Thursday, August 23, 2007

the soprano

Today, in my old neighborhood just beyond old Highway 63, rivers of dark ice lay exposed on the sidewalks and the asphalt where cars and foot traffic have torn through the blanket of snow that covers everything in sight. Just beyond Mr. Cooper’s home sits the small, peach-colored two-story house where my voice teacher used to live. It used to be that you would see strands of Christmas lights peering through the aftermath of another winter storm, but I hear the widower who lives there now is a non-practicing Jew who doesn’t celebrate the holidays. Looking at it, petrified in the ice with the rest of the neighborhood, the house seems much more austere than I recalled.

I remember the first time I actually saw the interior. It’s been almost ten years. My girlfriend then, Penelope, had encouraged me to get voice lessons so both of us could audition for leads in Sacred Heart’s Easter mass, even though the only reason I was in the chorus was to be with her. She’d found Mrs. D’Amico’s number on an old wrinkled printout pinned to a bulletin board in her school’s choir room. The name sounded familiar when Penelope handed the number to me. I called it later; a woman with a mellow voice answered with a distant “Yes?” I told her my name and that I wanted voice lessons. She replied that she knew who I was; she’d lived up the street from me my entire life. Even over the phone, it made me feel strangely naked that Mrs. D’Amico knew what I’d looked like growing up. I’d never actually met her.

When I went to Mrs. D’Amico’s for my first lesson, it was October, one of those soggy autumn afternoons after school where the sky was gunmetal grey and brown leaves had already began to collect in the nooks around porches and sidewalks. I hated this time of year. Halloween was the Christmas-before-Christmas for most kids, but I was diabetic, and my friends—who’d all since moved away—would make me go be a proxy candy collector for them; they’d never given me anything in return except a small bottle of cheap vodka in that last year of trick’o’treating before we’d decide we were too old for that sort of thing. They were all starting to get girlfriends.

As I stood on her steps for the first time, the autumn breeze raced past, colder than usual. Even though it was the afternoon, I was shivering a little when the burgundy front door opened slightly and a face peered out. “Are we ready to sing?” the soprano asked.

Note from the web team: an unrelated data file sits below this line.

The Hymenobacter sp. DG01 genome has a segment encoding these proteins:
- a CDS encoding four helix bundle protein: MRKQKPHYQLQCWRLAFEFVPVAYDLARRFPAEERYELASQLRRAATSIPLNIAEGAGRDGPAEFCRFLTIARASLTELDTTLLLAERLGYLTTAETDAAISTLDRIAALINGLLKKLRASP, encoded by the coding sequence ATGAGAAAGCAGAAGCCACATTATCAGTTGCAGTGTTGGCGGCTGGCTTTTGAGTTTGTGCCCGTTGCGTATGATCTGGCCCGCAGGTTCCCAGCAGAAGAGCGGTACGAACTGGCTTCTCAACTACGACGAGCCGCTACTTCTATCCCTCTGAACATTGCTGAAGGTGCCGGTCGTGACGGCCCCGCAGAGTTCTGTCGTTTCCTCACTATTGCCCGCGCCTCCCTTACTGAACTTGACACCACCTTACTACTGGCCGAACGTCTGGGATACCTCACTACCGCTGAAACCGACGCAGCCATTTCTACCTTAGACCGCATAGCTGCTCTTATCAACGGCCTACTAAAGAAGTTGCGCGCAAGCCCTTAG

No. I wasn’t.

Up until that moment when I was finally looking at her, Mrs. D’Amico had been nothing more than a silhouette in the draped windows of her home, where muffled arias sometimes wafted out to the street as I passed on my bike—and at that moment I was struck speechless. Streaks of grey exploded from the crest of her hair like Impressionist brush strokes, silver against fading dirty-blond, and when she said my name I saw that beneath a small, curving nose, she had the skin and the smile of a twenty-year-old girl. I couldn’t place her age. She was not young. But she was beautiful. She invited me in.

I took my wet shoes off in her small foyer as she disappeared down a flight of stairs. Ceramic Halloween pumpkins grinned at me from beneath a full coat rack, where dark, figureless wool jackets seemed to be huddling together for warmth. I could see a scarecrow wearing a colorful scarf and an evening gown through the doorway to her den. The frames hanging in the hallway all bore some Halloween theme, little comic Frankensteins, black cats, cartoon witches… Later, after I’d been to her house season through season, I’d know that every decoration was a transient, just placeholding until the next major holiday came along. Mrs. D’Amico appeared again from the stairwell, holding two steaming mugs.

“Would you like some tea? You know you would.”

I didn’t drink tea, but I felt compelled to say yes. Her fingers brushed against mine when I took one of the mugs from her and cupped it between my hands. I forgot to ask if it was sugarless. I watched Mrs. D’Amico instead. “You should never sing cold,” she said, swaying as she stood near me, and she hmmed a kind of warm half-sigh that actors gave when peddling coffee in TV commercials. She glanced at my socks as I tasted the tea in tiny sips. It burned my tongue.

I wondered if I would tell Father Gaddis I’d had impure thoughts here. I decided I would probably let it slide, just like about the things I’d wanted to do with Penelope, which she’d not allowed. Already, I hadn’t told the Father about necking with her in the sanctuary after everyone left, or about how sometimes we hadn’t even waited that long.

Mrs. D’Amico started telling me about singing in the classical style. She compared the proper technique to the way babies cried; their voices never got tired. “When you shout for help,” she said, “there is nothing forced about it, is there? It just comes out.” She looked at me quizzically, as if examining the exact impact of this statement. She told me that that was what I’d be getting out of proper training.

She led me up the stairs to her studio, past some portraits of her and a man with a thick beard and small eyes; a deceased husband, I’d find out. I tried to catch the lines of her body swaying beneath her cardigan and skirt while her slippered feet padded up the stairs, trying to spy the soft spots where muscle once might have been, wanting to place an age on her frame. I was unable. I briefly forgot I was there to be taught to sing, instead wondering what she would have looked like if she were my age, if she were someone in one of my classes.